A trip down Super Bowl memory lane
Philadelphia, PA (Sports Network) - In a few hours, the Big Easy will be home to the biggest spectacle in sports.

What will Ray Lewis' pre-game speech be like? How will Jack and Jackie Harbaugh react when one of their sons wins (and loses) the Super Bowl? Will Beyonce be lip-synching or singing live at the halftime show?

All of these questions that we've had two weeks to stew over will soon be answered.

Sunday's game, the tenth Super Bowl to be played in New Orleans, has all the makings of a classic. And speaking of classics, I thought this would be a good time to look back at some of the greatest fantasy performances in Super Bowl history.

The first 46 Super Bowls have given us a treasure chest of incredible moments so narrowing this list down to ten wasn't an easy exercise.

In honor of the big day, we'll count down using Roman numerals instead of regular numbers. Drum roll, please.

X. Emmitt Smith, Dallas Cowboys, Super Bowl XXVIII: You probably remember Smith from the third season of Dancing with the Stars. But long before his dancing career got underway, Smith was arguably the league's most dynamic running back. The NFL's all-time rushing yards leader trampled Buffalo for 132 yards on the ground and two touchdowns as Dallas captured its second title in as many seasons. Smith was honored after the game with his first and only Super Bowl MVP award.

IX. Troy Aikman, Dallas Cowboys, Super Bowl XXVII: This wouldn't be much of a list if we didn't have Aikman on here at least once. The six-time Pro Bowler checks in at No. 9 thanks to his brilliant performance against the Bills in Super Bowl XXVII (22-for-30, four TD, no INT, 273 yards). To this day, only two quarterbacks in Super Bowl history have thrown for more touchdowns in a single game. You'll see the two players I'm talking about further down on this list.

VIII. Ricky Sanders, Washington Redskins, Super Bowl XXII: One of two Redskins on this list, Sanders was on the receiving end of an 80-yard score thrown by quarterback Doug Williams, the first black starting quarterback to appear in the Super Bowl. That catch stood as the longest reception in Super Bowl history until Antonio Freeman bested Sanders (nine catches, 193 yards, two TD) by a yard in Super Bowl XXXI. Carolina's Muhsin Muhammad broke the record again seven years later with an 85-yarder against New England in Super Bowl XXXVIII.

VII. Jerry Rice, San Francisco 49ers, Super Bowl XXIV: The Niners captured their second Super Bowl in as many seasons in 1990, throttling the John Elway- led Denver Broncos by a score of 55-10 (that's still the most lopsided result in Super Bowl history). Rice was responsible for three of San Francisco's Super Bowl record eight touchdowns in the game, reeling in seven catches for a final total of 148 yards. Much like Super Bowl XLVII, this game was also played at the New Orleans Superdome.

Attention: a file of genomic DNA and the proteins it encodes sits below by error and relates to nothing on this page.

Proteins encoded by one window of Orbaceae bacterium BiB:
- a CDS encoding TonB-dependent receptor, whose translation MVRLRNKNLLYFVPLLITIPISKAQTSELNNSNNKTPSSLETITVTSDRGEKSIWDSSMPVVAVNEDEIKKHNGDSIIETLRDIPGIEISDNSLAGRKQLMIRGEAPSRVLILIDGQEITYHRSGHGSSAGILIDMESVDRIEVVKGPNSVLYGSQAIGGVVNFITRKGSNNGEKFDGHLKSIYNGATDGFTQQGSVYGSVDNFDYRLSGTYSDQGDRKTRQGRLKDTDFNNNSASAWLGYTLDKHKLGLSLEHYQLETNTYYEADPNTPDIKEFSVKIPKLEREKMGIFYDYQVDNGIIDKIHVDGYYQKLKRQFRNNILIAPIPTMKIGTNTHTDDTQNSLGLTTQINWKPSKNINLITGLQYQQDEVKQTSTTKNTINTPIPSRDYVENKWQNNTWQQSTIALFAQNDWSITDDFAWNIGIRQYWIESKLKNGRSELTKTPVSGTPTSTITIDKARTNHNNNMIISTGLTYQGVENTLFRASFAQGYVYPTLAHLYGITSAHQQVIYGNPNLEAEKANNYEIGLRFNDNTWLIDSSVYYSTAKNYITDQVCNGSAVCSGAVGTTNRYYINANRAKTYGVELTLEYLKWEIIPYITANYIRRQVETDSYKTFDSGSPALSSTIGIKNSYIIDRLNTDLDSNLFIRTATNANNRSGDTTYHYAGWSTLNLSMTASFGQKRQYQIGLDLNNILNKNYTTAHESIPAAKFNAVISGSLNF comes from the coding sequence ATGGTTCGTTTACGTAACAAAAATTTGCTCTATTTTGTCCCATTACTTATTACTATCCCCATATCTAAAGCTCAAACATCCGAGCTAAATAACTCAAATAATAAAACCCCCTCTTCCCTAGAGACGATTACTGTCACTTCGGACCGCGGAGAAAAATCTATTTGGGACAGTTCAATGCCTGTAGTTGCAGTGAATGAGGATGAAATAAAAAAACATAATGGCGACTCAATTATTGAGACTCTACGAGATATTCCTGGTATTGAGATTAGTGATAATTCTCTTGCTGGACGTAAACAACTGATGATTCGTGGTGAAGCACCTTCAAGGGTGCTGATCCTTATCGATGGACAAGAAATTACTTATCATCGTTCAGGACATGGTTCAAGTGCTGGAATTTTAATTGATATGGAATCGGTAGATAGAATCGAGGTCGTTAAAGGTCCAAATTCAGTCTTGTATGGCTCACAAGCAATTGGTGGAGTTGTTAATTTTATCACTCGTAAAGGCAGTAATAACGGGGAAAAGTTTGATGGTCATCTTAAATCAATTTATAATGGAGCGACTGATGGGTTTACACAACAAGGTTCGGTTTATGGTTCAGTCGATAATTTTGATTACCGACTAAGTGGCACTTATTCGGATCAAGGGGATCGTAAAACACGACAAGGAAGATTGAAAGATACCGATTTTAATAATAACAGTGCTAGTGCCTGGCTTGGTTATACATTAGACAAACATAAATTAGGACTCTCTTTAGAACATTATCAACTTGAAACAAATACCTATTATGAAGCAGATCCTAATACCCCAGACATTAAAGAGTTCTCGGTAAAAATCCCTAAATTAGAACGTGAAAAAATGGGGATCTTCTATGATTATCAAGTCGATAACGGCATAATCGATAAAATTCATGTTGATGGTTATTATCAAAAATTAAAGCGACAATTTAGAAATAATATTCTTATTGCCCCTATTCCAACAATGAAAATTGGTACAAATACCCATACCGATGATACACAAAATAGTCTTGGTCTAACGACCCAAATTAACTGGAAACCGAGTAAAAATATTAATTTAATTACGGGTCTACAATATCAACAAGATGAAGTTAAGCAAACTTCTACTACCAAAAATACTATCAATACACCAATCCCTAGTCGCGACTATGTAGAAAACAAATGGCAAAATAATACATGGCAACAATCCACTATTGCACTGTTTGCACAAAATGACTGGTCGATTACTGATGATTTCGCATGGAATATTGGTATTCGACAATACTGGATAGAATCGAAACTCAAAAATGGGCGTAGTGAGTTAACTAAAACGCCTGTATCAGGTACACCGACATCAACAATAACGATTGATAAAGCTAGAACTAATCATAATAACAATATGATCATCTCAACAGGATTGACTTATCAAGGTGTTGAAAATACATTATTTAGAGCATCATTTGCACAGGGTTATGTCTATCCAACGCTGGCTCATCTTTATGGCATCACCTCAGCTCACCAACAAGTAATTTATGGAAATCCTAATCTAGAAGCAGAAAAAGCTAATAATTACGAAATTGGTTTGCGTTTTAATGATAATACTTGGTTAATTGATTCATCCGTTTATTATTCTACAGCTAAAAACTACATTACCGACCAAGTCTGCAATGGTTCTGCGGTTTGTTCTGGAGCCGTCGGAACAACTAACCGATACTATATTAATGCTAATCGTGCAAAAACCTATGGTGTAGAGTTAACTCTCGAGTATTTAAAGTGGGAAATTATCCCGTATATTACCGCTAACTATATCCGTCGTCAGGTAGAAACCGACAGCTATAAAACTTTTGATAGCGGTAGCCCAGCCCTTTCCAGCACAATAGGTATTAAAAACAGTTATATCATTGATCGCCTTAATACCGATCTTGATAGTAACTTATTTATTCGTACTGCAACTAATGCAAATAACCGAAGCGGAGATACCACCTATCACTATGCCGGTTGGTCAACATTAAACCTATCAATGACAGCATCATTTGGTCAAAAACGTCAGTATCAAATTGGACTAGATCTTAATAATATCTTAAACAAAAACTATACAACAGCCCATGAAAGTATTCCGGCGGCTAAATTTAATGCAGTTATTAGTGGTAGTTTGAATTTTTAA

VI. Timmy Smith, Washington Redskins, Super Bowl XXII: You won't find Smith in the Hall of Fame or on many best-of lists (except for this one, I guess). In fact, Smith only appeared in 22 games over three NFL seasons. Luckily for the Redskins, he saved his best performance for Super Bowl XXII. In his first NFL start, Smith delivered the performance of a lifetime, scrambling for two touchdowns and a Super Bowl record 204 yards rushing in a win over the Broncos. How's that for a one-hit wonder?

V. Marcus Allen, Los Angeles Raiders, Super Bowl XVIII: Before Smith came out of nowhere for 200+ yards in 1988, Allen was the Super Bowl's single-game rushing leader. His 191 yards and two touchdowns in 1984 carried the black and silver to a 38-9 win over the Redskins, who had been favored by three points prior to the game. The victory is still the city of Los Angeles' only Super Bowl triumph.

IV. Joe Montana, San Francisco 49ers, Super Bowl XXIV: Montana was already on his way to the Hall of Fame before 1990's Super Bowl win against Denver. But this game made him a legend. Montana connected on five touchdown passes in Super Bowl XXIV with three of those scores falling into the hands of Jerry Rice. Montana's 147.6 QB rating for this game is still the second-highest rating in Super Bowl history.

III. Terrell Davis, Denver Broncos, Super Bowl XXXII: John Elway finally won his first Super Bowl in 1998 after swinging and missing three times earlier in his career. But this game wasn't about Elway. The real hero of Super Bowl XXXII was Terrell Davis. The Broncos third-year running back burst onto the scene with three touchdowns and 157 yards on 30 carries. To this day, Davis remains the only player to rush for three touchdowns in a single Super Bowl.

II. Rice, Super Bowl XXIX: Rice holds just about every Super Bowl receiving record you could think of. Most yards? Check (589 in four games). Most catches? Check (33). Most touchdowns? Check (eight). Three of those record eight touchdown grabs came in Super Bowl XXIX against the San Diego Chargers. Rice (10 receptions, 149 yards) is one of just two receivers to reel in 10 or more catches in two different Super Bowls. The other is Patriots wideout Deion Branch.

I. Steve Young, San Francisco 49ers, Super Bowl XXIX: Young's mammoth effort in Super Bowl XXIX is hands down the best we've seen in the Super Bowl's 47 years of existence. Young picked apart the Chargers for six touchdowns and 325 yards without committing a turnover. He even found the time to rush for 49 yards on five carries. That's the kind of performance that gets you an invite to Canton at the end of your career.

And since you asked (you did ask me, right?), I'm going Niners, 28-24 with Colin Kaepernick winning the Super Bowl MVP award. Though I will admit, I am a little curious to see if Ray Lewis would actually ascend into Heaven if the Ravens pulled off the upset.

Comments? Criticism? Applause? Contact Jesse Pantuosco at